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Family Settlement: Courts lean on pragmatic approach

Family Settlement: Courts lean on pragmatic approach
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By Kamal Nijhawan

Since decades Courts have leaned in favour of Family Settlements as a Family Settlement is entered into by the family members to bring harmony amongst themselves and to avoid any present or possible litigation. When a signatory to a family Settlement resiles from his commitments made in the Family Settlement, the other family members use the family settlement as a shield to ward off the evil designs of a belligerent family member and the Court also strongly leans in favour of the Family Settlement.

Family Settlement and underlying principles are defined in the Law of England (Vol.17) 3rd Edition at page-215-216) as under:

A family arrangement is an agreement between members of the same family, intended to be generally and reasonably for the benefit of the family either by compromising doubtful or disputed right or by preserving the family property or the peace and security of the family by avoiding litigation or by saving its honour”.

The agreement may be implied from a long course of dealing, but it is more usual to embody or to effectuate the agreement in a deed to which the term family agreement is applied”.

In Krishna Biharilal v. Gulabchand it was pointed out that the word family had a very wide connotation and could not be confined only to a group of persons who were recognised by law as having a right of succession or claiming to have a share. The Court then observed that to consider a settlement as a family arrangement, it is not necessary that the parties to the compromise should all belong to one family. As observed by the Court in Ram Charan Das v. Girjanandini Devi, the word family in the context of a family arrangement is not to be understood in a narrow sense of being a group of persons who are recognised in law as having a right of succession or having a claim to a share in the property in dispute. If the dispute which is settled is one between near relations then the settlement of such a dispute can be considered as a family arrangement.


Family arrangements are governed by principles which are not applicable to dealings between strangers. The court, when deciding the rights of parties under family arrangements or claims to upset such arrangements, considers what in the broadest view of the matter is more favorable in the interest of families.

The concept of family Settlement was considered by the Supreme Court in Kale And Others vs. Deputy Director of Consolidation and Others, (1976 3 SCC 119). After reviewing case laws on the subject, the Supreme Court inter alia held as under:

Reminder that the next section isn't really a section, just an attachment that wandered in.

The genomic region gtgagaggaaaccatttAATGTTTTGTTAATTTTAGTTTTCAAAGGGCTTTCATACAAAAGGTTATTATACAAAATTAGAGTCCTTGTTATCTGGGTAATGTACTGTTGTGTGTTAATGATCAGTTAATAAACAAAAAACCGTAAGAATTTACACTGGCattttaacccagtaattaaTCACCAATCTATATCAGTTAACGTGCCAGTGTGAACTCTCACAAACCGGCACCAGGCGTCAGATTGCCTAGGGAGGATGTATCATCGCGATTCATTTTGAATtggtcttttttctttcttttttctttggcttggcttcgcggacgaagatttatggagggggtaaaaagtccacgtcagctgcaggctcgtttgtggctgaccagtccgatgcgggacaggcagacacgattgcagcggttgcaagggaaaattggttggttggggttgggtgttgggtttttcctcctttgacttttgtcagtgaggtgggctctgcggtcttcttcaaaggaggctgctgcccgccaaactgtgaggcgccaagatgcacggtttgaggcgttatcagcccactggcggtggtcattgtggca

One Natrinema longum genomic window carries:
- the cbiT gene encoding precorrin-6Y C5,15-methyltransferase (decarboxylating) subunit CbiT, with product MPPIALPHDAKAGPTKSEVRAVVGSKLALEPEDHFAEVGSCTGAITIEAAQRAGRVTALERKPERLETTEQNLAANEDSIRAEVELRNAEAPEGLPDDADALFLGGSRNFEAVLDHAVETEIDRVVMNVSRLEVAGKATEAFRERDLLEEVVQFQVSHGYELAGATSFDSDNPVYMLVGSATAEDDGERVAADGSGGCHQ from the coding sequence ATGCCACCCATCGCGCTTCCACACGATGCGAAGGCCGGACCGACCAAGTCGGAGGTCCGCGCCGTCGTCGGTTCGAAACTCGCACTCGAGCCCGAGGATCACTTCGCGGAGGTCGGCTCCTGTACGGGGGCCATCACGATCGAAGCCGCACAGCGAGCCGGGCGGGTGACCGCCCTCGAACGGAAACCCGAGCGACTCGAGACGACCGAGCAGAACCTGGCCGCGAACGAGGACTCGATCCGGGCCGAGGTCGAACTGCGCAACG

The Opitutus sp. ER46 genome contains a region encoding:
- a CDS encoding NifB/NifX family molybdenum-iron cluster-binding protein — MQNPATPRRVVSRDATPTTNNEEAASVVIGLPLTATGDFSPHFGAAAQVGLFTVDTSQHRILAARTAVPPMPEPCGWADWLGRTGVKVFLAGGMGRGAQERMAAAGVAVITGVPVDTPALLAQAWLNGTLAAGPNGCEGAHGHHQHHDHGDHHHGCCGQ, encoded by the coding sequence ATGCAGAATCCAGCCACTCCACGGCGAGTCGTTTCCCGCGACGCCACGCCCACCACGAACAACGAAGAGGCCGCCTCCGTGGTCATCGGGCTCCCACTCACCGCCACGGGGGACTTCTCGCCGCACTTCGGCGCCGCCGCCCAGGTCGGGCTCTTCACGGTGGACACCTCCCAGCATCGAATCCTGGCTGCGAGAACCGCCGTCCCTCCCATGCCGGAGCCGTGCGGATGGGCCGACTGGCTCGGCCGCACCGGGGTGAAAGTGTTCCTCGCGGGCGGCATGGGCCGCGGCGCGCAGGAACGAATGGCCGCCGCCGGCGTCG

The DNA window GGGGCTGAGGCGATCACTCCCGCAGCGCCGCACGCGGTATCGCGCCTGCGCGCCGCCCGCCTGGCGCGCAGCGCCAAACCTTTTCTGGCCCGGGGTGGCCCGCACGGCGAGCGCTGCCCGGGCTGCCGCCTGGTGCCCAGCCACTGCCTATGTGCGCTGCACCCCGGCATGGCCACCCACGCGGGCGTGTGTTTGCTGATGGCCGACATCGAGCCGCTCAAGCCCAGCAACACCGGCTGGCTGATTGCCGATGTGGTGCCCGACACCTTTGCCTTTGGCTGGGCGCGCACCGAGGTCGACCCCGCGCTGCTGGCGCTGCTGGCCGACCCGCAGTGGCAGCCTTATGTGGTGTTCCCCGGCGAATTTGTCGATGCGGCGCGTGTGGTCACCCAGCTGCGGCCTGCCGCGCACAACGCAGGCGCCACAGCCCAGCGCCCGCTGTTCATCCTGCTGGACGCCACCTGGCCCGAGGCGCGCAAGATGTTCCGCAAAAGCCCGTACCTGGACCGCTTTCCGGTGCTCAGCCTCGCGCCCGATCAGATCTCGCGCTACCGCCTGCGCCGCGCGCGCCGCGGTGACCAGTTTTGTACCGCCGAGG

1. In other words to put the binding effect and the essentials of a family settlement in a concretised form, the matter may be reduced into the form of the following propositions:
  • The family settlement must be a bona fide one so as to resolve family disputes and rival claims by a fair and equitable division or allotment of properties between the various members of the family;
  • The said settlement must be voluntary and should not be induced by fraud, coercion or undue influence; 
  • The family arrangement may be even oral in which case no registration is necessary; 
  • It is well settled that registration would be necessary only if the terms of the family arrangement are reduced into writing. Here also, a distinction should be made between a document containing the terms and recitals of a family arrangement made under the document and a mere memorandum prepared after the family arrangement had already been made either for the purpose of the record or for information of the court for making necessary mutation. In such a case the memorandum itself does not create or extinguish any rights in immovable properties and therefore does not fall within the mischief of Section 17(2)of the Registration Act and is, therefore, not compulsorily registrable; 
  • The members who may be parties to the family arrangement must have some antecedent title, claim or interest even a possible claim in the property which is acknowledged by the parties to the settlement. Even if one of the parties to the settlement has no title but under the arrangement the other party relinquishes all its claims or titles in favour of such a person and acknowledges him to be the sole owner, then the antecedent title must be assumed and the family arrangement will be upheld and the courts will find no difficulty in giving assent to the same; 

(6)   Even if bona fide disputes, present or possible, which may not involve legal claims are settled by a bona fide family arrangement which is fair and equitable the family arrangement is final and binding on the parties to the settlement.

In Lala Khunni Lal v. Kunwar Gobind Krishna Narain, the statement of law regarding the essentials of a valid settlement was fully approved of by their Lordships of the Privy Council. In this connection the High Court made the following observations which were adopted by the Privy Council. The learned Judges held as follows: